How do I make MSTS perform better? I think I’ve lost count of how many times that’s been asked in the various forums over the years. It has to be one of the all-time number one questions. And it’s not really surprising. MSTS doesn’t precisely behave the way computer users, novice or expert, might expect.
First, a few things MSTS doesn’t do:
- MSTS doesn’t use a large amount of memory, relative to modern PC standards, not even with the MSTS-BIN patch.
- MSTS doesn’t use the GPU on video cards to process its graphic content.
- MSTS isn’t multiprocessor-aware and doesn’t optimize use of multiple processor cores.
And, what MSTS does do:
- MSTS performs all of its operations, including graphics, on the PC’s CPU.
- MSTS relies on DirectX 8 sound and video processing to present sound and video information.
- MSTS uses and sorts through an often-huge library of graphic, sound, and text-based definition and configuration files while it runs.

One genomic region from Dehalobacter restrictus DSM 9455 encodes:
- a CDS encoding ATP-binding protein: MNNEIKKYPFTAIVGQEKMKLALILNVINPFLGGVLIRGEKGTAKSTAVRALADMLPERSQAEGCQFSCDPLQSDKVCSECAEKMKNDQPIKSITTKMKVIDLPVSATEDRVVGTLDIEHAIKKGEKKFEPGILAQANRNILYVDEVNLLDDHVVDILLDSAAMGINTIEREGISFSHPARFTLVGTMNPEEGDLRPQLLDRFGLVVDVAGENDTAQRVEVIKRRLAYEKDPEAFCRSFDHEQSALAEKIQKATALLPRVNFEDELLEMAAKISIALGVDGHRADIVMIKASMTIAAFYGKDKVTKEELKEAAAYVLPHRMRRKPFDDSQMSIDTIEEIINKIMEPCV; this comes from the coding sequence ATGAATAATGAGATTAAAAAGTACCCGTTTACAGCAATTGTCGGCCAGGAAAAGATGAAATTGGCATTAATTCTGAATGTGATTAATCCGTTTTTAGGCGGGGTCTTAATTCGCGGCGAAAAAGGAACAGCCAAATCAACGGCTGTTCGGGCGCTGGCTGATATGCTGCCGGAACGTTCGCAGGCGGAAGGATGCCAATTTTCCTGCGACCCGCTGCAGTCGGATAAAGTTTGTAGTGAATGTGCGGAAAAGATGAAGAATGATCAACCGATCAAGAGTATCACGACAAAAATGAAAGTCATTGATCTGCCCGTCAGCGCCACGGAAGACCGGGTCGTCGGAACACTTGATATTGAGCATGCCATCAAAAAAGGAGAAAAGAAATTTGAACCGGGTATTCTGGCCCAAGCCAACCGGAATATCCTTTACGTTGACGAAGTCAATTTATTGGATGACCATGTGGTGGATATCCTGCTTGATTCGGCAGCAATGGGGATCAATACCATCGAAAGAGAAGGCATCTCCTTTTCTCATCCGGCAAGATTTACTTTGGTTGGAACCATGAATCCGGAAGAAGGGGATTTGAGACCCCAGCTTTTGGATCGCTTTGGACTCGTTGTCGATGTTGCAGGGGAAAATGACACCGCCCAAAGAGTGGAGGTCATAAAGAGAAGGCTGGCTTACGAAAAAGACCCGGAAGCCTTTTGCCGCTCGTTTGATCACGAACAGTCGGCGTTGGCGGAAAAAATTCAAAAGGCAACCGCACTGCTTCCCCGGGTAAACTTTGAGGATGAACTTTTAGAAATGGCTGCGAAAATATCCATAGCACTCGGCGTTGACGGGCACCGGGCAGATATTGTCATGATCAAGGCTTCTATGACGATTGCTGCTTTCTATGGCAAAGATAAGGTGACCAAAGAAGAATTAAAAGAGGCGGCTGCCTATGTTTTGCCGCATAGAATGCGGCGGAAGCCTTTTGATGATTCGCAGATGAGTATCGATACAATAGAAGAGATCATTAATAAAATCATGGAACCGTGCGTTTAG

We’ll get into what all this means as we go along. First off, though, it’s important to understand the era in which MSTS was created. PC’s with the capabilities we’re accustomed to now were unheard of. 512 MB of RAM was found in a high-end system. One gigabyte of RAM (if a machine could handle it) was often more expensive than the PC itself. As a result, MSTS isn’t particularly good at utilizing memory in large quantities. It was originally designed to deal with small amounts of memory and rely on reading/swapping to and from the hard drive. On top of that, MSTS was designed to run on Windows 95 as the basic operating system. Windows 95′ s memory management is rudimentary by today’s standards, so MSTS must rely at least partially on its own memory management and swap scheme. That makes the operating system’s memory management somewhat irrelevant. Likewise, MSTS was written in an era when advanced graphics cards were still in their infancy. In order to run on the widest range of hardware without needing multiple special driver interface configurations, MSTS simply relies on doing all of its graphic work on the CPU and lets DirectX handle screen display. This doesn’t take advantage of any special capabilities of graphics processors, but it does ensure MSTS will operate on virtually any Windows PC. (If MSTS had been picky about graphics cards, would it ever have been as widely successful? Interesting to think about!)